Look after your gut microbes
Up to 70% of our immune system is situated in our gut, so it’s important to keep it functioning well for optimal health. After all, we are what we absorb – not what we eat! One of the best ways to promote good gut health is to eat fermented foods which promotes the growth of friendly bacteria – think sauerkraut, kimchi, yoghurt, kefir and miso. It’s important to make sure the food is ‘live’ and when it comes to yoghurt, natural is best. Bone broth is another food that is fantastic for both gut and skin health, and it’s very easy to make it yourself.
Focus on Vitamin C rich foods during the winter months, as it helps support the immune system and it has been proven to help shorten the duration of a cold. Peppers, kale, papaya, brussel sprouts and cauliflower all contain more vitamin C than citrus fruit. The main thing to remember is not to over cook food as this destroys the Vitamin C – raw or light steaming is best.
Vitamin D, the sunshine vitamin, is essential for our immunity and deficiency is very common. Vitamin D deficiency has been linked to an increased risk of a host of health issues, including autoimmunity and increased susceptibility to infections, particularly chest infections. It also helps the body absorb calcium, which we need for healthy bones and teeth.
Our main source of Vitamin D is from the sun – when the rays hit our skin it’s converted to Vitamin D. However, the sun is not strong enough for us to be able to convert it to Vitamin D in the UK during October – April. Whilst we can get it from eating oily fish and eggs, it’s very difficult to get enough from food alone. I recommend that everyone considers a vitamin D supplement during the winter months, for babies too (but not bottle fed babies as the formula milk is fortified already) and it’s also a good idea to get your Vitamin D levels checked; you can do this simply using a skin prick test which is posted to you via www.BetterYou.com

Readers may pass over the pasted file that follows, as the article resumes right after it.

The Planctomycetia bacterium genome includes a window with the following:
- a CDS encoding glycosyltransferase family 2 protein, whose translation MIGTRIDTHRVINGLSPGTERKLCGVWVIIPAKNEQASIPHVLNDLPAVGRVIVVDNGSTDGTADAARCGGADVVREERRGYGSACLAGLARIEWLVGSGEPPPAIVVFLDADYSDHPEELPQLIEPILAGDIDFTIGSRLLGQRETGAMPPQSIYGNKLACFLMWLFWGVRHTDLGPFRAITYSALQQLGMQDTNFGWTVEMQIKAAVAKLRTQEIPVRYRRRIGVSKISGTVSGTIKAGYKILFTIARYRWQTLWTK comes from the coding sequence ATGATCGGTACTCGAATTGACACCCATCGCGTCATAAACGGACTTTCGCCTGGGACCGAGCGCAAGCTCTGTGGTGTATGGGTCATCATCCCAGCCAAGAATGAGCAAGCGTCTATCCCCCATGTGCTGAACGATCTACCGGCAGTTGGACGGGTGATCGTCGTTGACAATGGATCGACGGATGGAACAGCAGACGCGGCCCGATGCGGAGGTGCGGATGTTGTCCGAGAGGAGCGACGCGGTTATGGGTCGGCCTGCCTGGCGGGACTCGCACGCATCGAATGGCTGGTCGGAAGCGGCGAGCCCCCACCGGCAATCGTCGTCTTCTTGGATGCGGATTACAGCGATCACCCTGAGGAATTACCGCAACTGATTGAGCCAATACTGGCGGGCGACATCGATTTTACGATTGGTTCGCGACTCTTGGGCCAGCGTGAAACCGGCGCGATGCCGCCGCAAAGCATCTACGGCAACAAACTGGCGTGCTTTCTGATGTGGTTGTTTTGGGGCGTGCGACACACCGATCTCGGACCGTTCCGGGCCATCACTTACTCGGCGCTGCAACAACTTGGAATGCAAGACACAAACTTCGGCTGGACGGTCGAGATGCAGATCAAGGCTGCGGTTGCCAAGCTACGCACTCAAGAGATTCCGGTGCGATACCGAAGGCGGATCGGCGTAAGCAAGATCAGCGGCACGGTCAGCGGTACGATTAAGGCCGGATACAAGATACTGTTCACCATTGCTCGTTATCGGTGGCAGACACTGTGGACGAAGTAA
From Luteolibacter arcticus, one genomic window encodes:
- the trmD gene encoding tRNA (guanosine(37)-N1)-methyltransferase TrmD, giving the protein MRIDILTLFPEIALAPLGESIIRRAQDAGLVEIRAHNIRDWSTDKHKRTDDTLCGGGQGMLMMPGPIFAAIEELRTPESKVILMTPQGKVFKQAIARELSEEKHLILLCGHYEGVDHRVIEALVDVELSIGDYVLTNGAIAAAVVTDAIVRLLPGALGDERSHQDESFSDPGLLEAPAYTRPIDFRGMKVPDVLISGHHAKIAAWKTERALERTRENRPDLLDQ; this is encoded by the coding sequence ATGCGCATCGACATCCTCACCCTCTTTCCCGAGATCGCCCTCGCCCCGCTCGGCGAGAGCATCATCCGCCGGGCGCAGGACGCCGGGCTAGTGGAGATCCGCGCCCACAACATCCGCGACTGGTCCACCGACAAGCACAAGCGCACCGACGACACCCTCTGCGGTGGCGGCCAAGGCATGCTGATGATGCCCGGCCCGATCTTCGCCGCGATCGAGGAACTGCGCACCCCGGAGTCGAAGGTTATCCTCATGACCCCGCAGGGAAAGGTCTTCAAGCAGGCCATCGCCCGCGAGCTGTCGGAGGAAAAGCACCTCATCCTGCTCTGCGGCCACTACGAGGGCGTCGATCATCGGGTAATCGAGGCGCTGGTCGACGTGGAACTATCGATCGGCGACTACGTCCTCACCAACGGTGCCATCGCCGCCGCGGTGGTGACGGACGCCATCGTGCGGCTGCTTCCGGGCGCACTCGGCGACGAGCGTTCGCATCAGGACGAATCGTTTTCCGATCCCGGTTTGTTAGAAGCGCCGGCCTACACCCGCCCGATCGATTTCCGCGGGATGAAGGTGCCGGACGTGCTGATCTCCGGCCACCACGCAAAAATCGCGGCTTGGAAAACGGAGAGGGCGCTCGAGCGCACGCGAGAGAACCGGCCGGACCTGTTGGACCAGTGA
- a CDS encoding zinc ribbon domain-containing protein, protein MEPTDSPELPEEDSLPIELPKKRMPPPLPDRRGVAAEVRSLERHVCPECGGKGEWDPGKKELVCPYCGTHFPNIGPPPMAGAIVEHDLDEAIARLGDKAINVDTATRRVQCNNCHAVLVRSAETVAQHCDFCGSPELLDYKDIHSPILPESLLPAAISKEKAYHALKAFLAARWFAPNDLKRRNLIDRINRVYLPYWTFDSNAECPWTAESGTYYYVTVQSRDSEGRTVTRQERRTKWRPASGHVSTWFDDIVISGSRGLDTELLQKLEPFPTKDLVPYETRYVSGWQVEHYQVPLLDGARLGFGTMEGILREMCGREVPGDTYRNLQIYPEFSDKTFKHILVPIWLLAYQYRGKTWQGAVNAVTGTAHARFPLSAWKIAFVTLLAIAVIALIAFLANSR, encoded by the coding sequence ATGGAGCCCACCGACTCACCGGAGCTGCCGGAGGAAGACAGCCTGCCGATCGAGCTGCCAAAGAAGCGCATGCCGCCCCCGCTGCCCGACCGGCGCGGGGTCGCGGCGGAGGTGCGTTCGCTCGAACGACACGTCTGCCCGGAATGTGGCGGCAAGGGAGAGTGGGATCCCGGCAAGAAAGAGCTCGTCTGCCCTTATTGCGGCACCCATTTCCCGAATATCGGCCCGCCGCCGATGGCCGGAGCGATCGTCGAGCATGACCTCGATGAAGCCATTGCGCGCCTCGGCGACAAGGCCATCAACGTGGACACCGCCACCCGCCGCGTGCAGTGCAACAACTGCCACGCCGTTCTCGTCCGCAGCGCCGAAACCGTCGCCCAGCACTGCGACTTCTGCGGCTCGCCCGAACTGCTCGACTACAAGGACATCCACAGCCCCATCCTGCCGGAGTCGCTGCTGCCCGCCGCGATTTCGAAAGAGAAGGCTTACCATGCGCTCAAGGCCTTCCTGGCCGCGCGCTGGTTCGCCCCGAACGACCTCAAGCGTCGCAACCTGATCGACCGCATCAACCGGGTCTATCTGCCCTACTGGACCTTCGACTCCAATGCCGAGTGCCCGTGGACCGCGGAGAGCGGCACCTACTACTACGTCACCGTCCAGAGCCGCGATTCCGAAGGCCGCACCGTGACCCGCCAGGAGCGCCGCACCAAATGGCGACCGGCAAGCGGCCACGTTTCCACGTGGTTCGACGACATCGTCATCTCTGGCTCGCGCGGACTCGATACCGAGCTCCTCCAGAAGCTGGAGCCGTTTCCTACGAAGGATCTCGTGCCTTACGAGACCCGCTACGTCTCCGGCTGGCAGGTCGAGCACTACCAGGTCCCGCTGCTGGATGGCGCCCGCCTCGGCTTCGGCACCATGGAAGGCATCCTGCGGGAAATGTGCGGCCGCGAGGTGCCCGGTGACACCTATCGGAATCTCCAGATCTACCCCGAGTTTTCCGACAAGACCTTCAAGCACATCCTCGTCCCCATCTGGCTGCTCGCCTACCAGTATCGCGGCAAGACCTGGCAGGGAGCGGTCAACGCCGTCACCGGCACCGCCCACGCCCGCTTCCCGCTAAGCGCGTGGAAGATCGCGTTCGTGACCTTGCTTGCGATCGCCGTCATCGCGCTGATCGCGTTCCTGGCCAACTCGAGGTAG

Don’t forget to drink
It’s actually quite easy to become dehydrated during the winter months as we tend to forget about drinking during the cold weather. Making sure we are well hydrated actually supports our immune system, helps us stay warm and can reduce the risk of hypothermia. Water and herbal teas are best.
Practice good hygiene
80% of infections are transmitted by hand and studies have shown that washing your hands reduces our chances of catching a cold by 45% so it makes sense to practice extra good hand hygiene at this time of year. I don’t recommend antibacterial soaps or hand gels, as they contain potentially harmful chemicals that may be linked to cancer and have been banned in many other countries, for good reason. Antibacterial products also destroy the beneficial bacteria on our skin that are there to protect us. You can buy natural antibacterial products from health food shops. They don’t contain the harmful chemicals, but killing the germs on our hands isn’t necessarily in our best interest as most of the bacteria is there to protect us. Instead, practice good hygiene – wash hands properly using regular soap after each toilet visit, after changing nappies, before eating and after spending time in public places.
Find out more about Sandra on her website.